Increased Energy Levels

Plant-based diet benefits also include an abundance of vitamins, minerals, and complex carbohydrates, providing sustained energy throughout the day. They can enhance physical performance and reduce the risk of chronic fatigue. [2]

What to Eat on a Plant-Based Diet:

A well-balanced plant-based diet food list should focus on the following groups:


Incorporate a variety of fresh, whole fruits like berries, apples, oranges, bananas, and melons. They are high in vitamins, minerals, and antioxidants. [1] Phala varg like apricots, avocado, bananas, berries, cherries, coconut, figs (fresh), grapefruit, grapes, lemon, mango, melons (sweet), oranges, papaya, peaches, pineapple, plums are considered vata, pitta, and kapha pacifying diet. [7]


whole food plant based diet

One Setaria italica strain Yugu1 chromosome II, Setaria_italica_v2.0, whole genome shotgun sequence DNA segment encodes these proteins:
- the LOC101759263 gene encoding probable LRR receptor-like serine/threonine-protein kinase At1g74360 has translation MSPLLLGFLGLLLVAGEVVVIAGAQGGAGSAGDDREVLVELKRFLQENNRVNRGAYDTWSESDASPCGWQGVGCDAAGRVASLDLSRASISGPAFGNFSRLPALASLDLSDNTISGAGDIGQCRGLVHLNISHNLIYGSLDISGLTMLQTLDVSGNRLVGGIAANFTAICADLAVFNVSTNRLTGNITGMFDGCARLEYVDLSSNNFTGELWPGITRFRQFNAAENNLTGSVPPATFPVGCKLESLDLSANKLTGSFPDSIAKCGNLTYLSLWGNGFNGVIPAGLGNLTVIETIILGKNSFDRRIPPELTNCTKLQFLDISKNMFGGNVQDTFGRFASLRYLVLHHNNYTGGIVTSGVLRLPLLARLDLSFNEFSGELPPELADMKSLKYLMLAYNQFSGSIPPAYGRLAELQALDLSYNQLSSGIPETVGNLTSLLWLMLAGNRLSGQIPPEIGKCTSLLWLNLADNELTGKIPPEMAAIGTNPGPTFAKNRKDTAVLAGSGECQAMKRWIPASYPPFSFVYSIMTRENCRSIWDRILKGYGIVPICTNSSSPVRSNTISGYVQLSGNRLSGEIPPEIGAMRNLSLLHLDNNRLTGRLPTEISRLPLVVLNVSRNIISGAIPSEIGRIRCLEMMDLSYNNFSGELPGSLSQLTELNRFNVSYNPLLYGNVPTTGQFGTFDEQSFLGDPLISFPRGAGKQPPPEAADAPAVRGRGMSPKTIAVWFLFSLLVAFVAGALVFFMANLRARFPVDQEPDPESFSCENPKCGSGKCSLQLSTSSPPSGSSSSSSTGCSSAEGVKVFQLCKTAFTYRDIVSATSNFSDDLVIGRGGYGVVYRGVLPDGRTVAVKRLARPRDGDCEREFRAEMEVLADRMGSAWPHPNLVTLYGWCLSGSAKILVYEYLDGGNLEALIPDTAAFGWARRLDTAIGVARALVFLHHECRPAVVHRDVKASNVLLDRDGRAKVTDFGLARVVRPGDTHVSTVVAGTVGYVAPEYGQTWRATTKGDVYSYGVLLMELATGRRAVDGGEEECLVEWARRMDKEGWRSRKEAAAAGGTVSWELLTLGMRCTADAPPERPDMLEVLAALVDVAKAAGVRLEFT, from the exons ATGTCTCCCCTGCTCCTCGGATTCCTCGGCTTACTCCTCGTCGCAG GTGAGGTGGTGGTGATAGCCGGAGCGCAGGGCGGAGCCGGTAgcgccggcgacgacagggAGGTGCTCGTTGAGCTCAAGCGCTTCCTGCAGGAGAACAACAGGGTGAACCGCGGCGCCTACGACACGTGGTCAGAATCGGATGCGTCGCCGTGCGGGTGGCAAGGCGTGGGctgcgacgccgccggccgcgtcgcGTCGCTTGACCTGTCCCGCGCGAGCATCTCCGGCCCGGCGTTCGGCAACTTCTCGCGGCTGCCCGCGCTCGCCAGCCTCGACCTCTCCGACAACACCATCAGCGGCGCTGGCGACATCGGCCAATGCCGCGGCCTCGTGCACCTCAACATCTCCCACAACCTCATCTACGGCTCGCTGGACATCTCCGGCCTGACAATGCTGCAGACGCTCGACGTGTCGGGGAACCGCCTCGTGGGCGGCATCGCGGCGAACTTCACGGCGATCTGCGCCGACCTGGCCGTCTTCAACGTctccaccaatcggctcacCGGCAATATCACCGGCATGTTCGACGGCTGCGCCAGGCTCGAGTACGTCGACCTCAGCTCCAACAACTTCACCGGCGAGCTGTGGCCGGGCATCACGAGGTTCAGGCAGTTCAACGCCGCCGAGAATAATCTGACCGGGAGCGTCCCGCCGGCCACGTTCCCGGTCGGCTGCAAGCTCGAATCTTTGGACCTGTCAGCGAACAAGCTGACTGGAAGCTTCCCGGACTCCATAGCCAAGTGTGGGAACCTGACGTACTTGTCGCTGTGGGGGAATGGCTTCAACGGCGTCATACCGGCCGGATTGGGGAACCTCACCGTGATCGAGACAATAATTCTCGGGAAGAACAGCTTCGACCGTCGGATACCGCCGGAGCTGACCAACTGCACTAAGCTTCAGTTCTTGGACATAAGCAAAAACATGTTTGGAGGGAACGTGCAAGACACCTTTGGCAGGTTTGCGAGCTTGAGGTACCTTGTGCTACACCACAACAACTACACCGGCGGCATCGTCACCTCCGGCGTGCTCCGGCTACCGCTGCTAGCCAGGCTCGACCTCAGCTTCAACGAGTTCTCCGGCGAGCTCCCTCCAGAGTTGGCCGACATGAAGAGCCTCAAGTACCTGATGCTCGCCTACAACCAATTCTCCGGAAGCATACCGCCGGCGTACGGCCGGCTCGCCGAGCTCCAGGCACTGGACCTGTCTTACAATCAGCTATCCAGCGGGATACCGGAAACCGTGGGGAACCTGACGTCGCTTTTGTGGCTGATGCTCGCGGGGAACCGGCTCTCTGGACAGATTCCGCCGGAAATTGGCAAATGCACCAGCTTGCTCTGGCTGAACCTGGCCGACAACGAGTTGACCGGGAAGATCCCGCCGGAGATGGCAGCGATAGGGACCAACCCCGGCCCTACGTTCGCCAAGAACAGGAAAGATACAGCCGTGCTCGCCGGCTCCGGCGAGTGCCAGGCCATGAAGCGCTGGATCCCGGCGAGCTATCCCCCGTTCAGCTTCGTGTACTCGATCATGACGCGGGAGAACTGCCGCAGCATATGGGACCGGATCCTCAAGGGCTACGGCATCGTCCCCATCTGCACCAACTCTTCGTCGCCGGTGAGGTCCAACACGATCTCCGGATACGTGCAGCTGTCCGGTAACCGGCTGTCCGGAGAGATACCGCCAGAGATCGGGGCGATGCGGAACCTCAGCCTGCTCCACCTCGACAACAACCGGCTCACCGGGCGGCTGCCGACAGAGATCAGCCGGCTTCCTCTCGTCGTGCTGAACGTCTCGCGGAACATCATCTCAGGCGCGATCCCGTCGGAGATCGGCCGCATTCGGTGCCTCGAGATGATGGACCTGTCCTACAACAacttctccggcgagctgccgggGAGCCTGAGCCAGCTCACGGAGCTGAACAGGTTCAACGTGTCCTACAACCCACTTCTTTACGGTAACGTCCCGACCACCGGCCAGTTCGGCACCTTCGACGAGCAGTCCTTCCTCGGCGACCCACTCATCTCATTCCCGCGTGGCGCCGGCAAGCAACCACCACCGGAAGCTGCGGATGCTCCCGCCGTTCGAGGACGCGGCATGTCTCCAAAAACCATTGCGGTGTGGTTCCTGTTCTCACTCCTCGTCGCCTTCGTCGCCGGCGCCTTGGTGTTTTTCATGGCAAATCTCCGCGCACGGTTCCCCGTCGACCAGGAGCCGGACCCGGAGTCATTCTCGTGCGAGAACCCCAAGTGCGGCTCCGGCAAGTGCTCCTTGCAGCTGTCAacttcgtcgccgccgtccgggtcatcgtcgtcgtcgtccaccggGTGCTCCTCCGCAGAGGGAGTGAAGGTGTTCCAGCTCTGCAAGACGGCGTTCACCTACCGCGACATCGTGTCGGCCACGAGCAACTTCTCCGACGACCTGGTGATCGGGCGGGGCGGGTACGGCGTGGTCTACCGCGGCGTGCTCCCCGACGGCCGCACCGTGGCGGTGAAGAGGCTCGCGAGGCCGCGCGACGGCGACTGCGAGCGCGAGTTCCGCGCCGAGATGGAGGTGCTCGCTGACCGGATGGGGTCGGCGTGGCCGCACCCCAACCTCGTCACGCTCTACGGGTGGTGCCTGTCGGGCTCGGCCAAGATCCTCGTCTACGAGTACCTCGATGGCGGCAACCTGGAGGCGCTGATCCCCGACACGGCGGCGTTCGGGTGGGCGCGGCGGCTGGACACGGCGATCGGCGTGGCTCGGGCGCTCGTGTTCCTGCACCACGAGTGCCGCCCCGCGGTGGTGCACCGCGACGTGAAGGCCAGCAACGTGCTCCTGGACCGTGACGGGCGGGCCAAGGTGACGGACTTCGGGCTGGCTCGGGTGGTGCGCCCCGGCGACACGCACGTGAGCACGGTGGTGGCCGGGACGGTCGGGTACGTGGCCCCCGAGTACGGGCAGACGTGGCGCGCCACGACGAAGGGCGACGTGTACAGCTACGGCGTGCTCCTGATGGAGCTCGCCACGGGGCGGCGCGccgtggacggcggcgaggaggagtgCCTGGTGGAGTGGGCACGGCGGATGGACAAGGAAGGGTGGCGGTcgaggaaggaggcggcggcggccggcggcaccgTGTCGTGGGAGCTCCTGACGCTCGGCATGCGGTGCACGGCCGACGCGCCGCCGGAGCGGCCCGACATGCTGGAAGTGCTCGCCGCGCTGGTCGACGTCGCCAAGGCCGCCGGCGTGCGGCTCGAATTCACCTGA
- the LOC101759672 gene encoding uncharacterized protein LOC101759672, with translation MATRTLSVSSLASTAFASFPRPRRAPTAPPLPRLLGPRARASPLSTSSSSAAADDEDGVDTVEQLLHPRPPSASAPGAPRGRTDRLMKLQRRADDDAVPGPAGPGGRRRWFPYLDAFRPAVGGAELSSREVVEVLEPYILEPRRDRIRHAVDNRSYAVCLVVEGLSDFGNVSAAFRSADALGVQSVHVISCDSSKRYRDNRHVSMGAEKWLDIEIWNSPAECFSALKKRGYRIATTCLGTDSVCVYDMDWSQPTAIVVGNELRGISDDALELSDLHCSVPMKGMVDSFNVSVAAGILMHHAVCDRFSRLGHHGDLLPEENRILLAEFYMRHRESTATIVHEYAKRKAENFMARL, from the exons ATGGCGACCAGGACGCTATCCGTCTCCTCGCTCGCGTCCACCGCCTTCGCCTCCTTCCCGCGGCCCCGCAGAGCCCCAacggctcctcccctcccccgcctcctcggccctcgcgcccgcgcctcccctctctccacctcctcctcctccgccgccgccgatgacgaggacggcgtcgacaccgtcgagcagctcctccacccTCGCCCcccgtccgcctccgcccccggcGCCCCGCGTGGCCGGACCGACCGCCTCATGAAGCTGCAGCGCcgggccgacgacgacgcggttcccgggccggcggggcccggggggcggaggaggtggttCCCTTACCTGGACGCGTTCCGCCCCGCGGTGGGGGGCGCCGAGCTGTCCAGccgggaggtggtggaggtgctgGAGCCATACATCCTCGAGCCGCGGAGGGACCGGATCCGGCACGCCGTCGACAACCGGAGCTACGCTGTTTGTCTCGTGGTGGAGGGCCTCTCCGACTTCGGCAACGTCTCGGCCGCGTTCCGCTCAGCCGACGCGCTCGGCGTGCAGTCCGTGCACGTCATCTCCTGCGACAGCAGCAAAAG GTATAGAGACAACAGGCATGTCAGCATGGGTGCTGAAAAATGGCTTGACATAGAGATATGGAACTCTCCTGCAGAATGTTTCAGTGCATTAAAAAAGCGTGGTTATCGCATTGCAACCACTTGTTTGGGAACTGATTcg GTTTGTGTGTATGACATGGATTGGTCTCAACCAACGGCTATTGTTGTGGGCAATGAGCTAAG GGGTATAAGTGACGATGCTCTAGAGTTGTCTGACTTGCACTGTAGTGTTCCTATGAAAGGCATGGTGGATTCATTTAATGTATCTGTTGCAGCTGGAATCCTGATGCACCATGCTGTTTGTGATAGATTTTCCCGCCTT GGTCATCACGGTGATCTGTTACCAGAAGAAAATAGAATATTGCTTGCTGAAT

Include a diverse range of vegetables such as leafy greens, broccoli, carrots, tomatoes, bell peppers, and sweet potatoes. Different colors indicate varying nutrient profiles. [1] Plant-based diet food list in the shalak varg include cooked vegetables, asparagus, beets, carrots, cucumber, garlic, green beans, okra (cooked), onion (cooked), potatoes (sweet), radishes, and zucchini are considered vata pacifying diet. [7]

Whole Grains

Choose nutritious whole grains, such as brown rice, quinoa, oats, barley, and whole wheat products. These are high in fiber and provide sustained energy. [5]